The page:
Tarion

5 things you need to know before buying a pre-construction home in Ontario

Purchasers in Ontario have to navigate a wealth of information during the home-buying process and if you choose to purchase a "pre-construction" home, it can come with a certain set of risks.

For a number of reasons, the completion of your home could be delayed, or the project could be cancelled outright.

While these might be some of the worst-case scenarios, every pre-construction homebuyer should understand that things don’t always go as planned — so it's important to know your rights as a buyer.

If you’re confused about the process, there’s one not-for-profit consumer protection organization here to help Ontarians know their rights.

Tarion

Established by the provincial government, Tarion helps give new home buyers and owners protection and peace of mind that they're getting what they paid for through fair issues resolution, education, and outreach.

To help you understand some essential rights and responsibilities when buying pre-construction, we’ve partnered with Tarion to discuss the things you need to look out for before making that deposit.

Check if your builder is licensed

The first thing you can do before purchasing a pre-construction home is to check the Ontario Builder Directory to make sure your builder is licensed.

TarionWith approximately 6,000 new home builders and vendors licensed by the Home Construction Regulatory Authority, the Ontario Builder Directory is the official source for licensing information before you purchase.

In just a quick search, you can see all the past projects of your builder and see if they have any disciplinary activities, court charges, or convictions. You can also see your builder’s past warranty record.

Get to know what your warranty covers

In Ontario, most newly built homes come with a warranty that’s provided by the builder and supported by Tarion. In cases where the vendor and the builder are separate entities, the warranty coverage is the vendor's responsibility.

Before you take possession, this warranty includes some deposit protection, delayed closing/occupancy coverage, and financial loss protection for contract homes.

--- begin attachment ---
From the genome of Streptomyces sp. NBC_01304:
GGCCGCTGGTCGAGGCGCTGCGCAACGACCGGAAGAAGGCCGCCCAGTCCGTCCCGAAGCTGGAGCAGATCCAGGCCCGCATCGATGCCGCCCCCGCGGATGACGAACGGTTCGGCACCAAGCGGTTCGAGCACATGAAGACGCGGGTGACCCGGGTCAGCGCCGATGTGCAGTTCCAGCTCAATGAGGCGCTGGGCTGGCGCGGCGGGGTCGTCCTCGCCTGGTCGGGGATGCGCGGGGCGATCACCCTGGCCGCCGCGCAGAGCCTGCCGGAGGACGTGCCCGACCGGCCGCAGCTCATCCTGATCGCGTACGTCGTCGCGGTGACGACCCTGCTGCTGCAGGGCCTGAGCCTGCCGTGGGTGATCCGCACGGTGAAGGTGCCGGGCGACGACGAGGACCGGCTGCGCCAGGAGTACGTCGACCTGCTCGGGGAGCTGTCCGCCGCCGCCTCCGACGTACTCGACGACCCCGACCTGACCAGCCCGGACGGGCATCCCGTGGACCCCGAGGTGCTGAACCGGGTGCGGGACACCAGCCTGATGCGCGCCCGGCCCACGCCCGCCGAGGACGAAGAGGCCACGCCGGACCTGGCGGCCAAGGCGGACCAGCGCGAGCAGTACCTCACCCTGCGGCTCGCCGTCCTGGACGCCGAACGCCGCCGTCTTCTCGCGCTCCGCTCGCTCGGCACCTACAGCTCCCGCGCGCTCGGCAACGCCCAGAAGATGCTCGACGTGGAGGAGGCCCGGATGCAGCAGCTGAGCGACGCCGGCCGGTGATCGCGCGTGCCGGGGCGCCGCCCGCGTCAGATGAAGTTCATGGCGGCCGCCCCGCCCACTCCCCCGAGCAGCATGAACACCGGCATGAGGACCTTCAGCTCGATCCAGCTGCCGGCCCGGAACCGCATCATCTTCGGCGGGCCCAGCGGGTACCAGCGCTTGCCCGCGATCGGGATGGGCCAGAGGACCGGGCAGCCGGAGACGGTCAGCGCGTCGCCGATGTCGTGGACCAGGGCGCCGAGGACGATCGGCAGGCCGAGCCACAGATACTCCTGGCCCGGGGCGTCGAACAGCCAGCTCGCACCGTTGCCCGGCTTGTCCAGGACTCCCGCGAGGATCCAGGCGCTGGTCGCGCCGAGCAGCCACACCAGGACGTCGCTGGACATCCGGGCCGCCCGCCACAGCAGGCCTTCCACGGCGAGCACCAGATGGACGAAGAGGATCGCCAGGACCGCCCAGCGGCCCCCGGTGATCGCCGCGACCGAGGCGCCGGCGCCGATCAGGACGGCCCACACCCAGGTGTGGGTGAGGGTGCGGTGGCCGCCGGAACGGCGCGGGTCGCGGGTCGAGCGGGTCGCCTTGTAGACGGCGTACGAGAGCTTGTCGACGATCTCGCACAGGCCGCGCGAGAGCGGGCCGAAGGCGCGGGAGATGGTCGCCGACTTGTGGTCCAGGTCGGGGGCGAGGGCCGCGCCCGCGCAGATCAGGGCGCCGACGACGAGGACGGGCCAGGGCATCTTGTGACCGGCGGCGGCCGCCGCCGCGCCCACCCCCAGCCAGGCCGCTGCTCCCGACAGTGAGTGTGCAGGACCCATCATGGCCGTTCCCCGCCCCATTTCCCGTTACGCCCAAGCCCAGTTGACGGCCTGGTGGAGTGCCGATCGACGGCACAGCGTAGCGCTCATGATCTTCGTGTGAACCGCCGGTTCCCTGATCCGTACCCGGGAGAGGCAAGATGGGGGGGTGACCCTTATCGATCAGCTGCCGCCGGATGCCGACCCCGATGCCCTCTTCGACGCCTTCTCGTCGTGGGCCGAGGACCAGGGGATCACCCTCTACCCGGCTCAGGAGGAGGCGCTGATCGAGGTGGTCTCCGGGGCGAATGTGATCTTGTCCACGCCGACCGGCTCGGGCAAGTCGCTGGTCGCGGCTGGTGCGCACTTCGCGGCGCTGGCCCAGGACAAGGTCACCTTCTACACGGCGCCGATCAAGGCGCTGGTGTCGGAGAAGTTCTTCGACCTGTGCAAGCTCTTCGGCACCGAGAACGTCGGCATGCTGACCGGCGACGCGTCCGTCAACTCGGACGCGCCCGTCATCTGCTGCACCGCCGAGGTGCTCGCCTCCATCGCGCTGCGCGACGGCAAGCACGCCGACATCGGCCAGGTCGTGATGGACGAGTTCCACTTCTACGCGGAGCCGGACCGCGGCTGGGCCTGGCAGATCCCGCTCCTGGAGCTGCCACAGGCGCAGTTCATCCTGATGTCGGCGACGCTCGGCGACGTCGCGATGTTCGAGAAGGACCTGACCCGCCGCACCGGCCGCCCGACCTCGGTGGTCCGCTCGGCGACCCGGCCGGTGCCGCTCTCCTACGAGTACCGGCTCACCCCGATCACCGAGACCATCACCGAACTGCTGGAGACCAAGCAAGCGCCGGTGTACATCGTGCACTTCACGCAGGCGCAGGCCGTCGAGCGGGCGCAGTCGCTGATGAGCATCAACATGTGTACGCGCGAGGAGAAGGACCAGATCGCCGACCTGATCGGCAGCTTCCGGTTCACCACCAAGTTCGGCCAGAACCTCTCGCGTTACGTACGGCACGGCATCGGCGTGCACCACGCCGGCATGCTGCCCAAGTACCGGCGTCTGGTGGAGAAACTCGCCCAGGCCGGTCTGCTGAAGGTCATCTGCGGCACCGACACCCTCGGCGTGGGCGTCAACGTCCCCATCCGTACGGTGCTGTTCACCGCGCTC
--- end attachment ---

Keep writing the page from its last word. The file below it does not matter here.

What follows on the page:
TarionAfter you take possession of your home, the builder’s warranty on work and materials lasts for a total of seven years from the warranty start date — which is the date you take possession of your home or occupy your condominium unit.

This warranty is broken up into three coverages: one-year, which protects you against Ontario Building Code violations​ and defects in workmanship and materials; two-year, which covers water penetration and any defects and Ontario Building Code violations that affect health and safety; and​ seven-year, which covers major structural defects.

Know your deposit protection

When you put down a deposit or invest more towards upgrades and other extras on your new pre-construction home, there’s a certain amount that gets protected.

TarionFor freehold homes, you can get up to $60,000 in deposit coverage for purchases up to $600,000 or 10% to a maximum of $100,000 for anything that exceeds that amount.

If you purchased a condominium unit, the Condominium Act states that the deposit you provide to your builder must be placed in trust. If your purchase agreement is terminated by your builder or the condominium project is cancelled, your deposit must be returned to you within 10 days.​ The new home warranty protects your deposit for up to $20,000.​

You'll also be protected up to these amounts if your builder goes bankrupt, if they fundamentally breach the purchase agreement, or if you're allowed by law to terminate the agreement.

What happens when your pre-construction home gets delayed?

There are several factors that contribute to how much you’re legally entitled to regarding delays for your pre-construction home.

TarionWhile the specifics vary whether you’ve purchased a condo unit or freehold home, every builder in Ontario must provide warranty coverage for delays and the details are outlined in an addendum attached to the purchase agreement.

The delay warranty guarantees that your condo unit will be ready for occupancy by a mutually agreed-upon Occupancy Date, or by an Occupancy Date that has been properly extended. For freehold homes, the same applies, except that it’s referred to as a Closing Date.

In the addendum to your purchase agreement, your builder has the option of providing one of two types of Occupancy or Closing Dates: Firm, or Tentative — each with its own set of rules. The new home warranty includes compensation for improper delays within the builder’s control.

TarionIf your closing or occupancy date is delayed beyond the allowable limits set out in your delay warranty, you may be able to claim compensation of $150 per day up to a maximum of $7,500.

Review your purchase agreement with a lawyer

Buying a pre-construction home means you’re going to be getting a lot of paperwork. Not only do you have to review your purchase agreement and make sure you understand its terms and conditions, but there are addendums, a warranty information sheet, a condo information sheet, and more.

TarionIt’s always best to have all this paperwork reviewed by a real estate lawyer to make sure you understand the terms of the sale, including potential delays and terminations, and what is and is not included in the purchase price.

For more resources on your rights and responsibilities when purchasing a pre-construction home, you can check out Tarion’s Homeowner Resources Hub to help you better understand the process.

Lead photo by

Tarion


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